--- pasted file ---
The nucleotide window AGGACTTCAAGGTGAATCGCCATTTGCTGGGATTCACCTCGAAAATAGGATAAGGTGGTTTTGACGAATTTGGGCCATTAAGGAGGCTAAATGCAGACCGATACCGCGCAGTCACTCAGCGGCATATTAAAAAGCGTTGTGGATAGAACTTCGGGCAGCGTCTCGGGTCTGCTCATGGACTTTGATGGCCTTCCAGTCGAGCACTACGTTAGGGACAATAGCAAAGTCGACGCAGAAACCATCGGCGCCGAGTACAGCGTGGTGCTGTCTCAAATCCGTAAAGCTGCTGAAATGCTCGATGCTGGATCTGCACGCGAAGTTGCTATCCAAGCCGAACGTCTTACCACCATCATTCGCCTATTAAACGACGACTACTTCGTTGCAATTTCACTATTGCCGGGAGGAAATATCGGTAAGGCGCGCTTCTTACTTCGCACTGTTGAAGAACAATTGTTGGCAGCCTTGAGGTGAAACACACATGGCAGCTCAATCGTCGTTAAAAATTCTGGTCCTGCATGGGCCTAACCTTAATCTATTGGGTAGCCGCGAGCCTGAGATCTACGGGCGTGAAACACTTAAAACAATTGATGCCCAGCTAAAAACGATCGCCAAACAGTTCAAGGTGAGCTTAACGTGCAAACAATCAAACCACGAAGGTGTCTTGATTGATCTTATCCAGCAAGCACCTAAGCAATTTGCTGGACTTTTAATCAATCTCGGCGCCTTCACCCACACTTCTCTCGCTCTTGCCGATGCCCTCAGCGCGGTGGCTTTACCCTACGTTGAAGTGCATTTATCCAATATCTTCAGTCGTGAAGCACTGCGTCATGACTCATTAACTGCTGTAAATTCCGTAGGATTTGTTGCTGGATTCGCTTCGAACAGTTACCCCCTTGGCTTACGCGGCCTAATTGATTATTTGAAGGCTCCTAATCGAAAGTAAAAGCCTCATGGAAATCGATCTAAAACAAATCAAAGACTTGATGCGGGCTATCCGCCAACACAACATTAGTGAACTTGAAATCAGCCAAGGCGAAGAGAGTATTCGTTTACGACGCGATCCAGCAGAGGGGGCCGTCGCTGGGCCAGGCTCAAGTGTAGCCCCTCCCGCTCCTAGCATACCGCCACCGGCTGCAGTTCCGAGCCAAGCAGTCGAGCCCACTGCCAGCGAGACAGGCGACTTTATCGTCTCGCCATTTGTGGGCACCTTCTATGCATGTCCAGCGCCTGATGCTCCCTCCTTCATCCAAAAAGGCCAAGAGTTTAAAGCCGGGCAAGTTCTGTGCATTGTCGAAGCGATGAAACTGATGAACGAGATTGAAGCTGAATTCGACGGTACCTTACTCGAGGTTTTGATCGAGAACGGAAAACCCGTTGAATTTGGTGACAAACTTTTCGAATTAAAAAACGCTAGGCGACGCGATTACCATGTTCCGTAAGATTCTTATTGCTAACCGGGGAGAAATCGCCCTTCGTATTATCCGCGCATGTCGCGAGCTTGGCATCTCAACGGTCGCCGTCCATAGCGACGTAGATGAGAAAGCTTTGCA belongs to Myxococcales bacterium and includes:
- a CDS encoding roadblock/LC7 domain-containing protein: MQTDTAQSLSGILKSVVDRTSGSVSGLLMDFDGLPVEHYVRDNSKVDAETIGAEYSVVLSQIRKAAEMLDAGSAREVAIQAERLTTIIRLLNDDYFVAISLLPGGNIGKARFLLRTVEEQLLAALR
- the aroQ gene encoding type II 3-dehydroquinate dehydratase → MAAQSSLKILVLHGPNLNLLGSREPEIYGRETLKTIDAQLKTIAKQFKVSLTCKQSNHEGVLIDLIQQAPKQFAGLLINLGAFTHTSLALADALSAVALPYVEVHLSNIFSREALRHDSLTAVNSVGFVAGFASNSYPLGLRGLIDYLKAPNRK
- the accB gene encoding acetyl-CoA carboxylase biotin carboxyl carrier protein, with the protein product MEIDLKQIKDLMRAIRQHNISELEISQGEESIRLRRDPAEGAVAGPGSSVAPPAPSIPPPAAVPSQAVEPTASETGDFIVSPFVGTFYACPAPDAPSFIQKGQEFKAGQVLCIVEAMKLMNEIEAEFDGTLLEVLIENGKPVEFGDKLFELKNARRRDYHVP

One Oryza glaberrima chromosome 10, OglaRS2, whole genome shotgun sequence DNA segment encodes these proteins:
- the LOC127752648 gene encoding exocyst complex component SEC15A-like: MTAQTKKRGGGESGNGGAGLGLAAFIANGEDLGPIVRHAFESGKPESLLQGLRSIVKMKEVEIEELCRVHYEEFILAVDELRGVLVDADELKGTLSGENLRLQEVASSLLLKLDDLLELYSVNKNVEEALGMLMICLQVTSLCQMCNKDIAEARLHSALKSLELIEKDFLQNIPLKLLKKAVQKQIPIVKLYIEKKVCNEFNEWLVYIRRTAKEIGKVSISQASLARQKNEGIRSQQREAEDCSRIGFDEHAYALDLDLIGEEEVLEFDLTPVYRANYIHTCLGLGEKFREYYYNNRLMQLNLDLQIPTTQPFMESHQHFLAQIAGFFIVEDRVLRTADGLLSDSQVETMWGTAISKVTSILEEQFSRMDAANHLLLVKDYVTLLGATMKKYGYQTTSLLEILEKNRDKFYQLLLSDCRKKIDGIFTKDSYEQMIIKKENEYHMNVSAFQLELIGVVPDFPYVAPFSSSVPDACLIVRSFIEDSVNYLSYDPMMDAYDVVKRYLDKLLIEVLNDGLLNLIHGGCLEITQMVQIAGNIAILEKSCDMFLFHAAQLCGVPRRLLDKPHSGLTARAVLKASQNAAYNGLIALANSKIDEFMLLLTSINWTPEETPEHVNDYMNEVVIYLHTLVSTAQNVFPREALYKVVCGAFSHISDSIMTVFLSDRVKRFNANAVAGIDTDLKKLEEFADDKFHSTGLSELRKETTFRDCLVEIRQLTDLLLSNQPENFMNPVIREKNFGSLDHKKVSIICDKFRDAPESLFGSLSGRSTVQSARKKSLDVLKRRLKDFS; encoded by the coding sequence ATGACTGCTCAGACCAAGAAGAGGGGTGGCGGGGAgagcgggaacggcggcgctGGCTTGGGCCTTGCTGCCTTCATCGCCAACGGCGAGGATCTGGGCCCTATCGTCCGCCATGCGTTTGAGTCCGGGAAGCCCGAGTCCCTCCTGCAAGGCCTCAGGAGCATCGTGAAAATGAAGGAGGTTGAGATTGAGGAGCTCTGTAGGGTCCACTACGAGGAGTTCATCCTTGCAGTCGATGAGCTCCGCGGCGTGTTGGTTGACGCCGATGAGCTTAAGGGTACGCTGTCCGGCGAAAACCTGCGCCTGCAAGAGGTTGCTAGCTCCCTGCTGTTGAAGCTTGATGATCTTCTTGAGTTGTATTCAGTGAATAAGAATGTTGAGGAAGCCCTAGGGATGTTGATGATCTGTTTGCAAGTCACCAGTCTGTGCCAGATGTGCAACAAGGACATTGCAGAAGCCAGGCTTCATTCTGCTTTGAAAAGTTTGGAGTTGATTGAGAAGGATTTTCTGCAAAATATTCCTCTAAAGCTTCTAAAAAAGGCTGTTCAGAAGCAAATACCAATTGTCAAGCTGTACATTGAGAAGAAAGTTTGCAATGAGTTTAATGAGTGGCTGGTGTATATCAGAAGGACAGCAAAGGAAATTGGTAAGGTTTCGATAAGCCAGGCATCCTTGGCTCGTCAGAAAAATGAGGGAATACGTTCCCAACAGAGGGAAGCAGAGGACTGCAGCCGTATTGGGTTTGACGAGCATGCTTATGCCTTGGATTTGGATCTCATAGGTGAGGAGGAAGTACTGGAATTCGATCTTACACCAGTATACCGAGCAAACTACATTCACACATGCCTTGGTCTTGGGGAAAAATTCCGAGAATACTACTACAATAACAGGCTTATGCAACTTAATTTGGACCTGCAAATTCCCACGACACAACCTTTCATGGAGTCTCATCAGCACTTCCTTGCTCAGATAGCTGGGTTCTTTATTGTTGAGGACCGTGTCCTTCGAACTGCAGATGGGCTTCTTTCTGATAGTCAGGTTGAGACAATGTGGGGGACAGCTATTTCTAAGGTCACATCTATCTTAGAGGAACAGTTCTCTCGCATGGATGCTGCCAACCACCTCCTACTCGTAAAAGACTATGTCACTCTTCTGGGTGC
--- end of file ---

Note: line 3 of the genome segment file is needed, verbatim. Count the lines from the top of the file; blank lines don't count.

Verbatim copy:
- the aroQ gene encoding type II 3-dehydroquinate dehydratase → MAAQSSLKILVLHGPNLNLLGSREPEIYGRETLKTIDAQLKTIAKQFKVSLTCKQSNHEGVLIDLIQQAPKQFAGLLINLGAFTHTSLALADALSAVALPYVEVHLSNIFSREALRHDSLTAVNSVGFVAGFASNSYPLGLRGLIDYLKAPNRK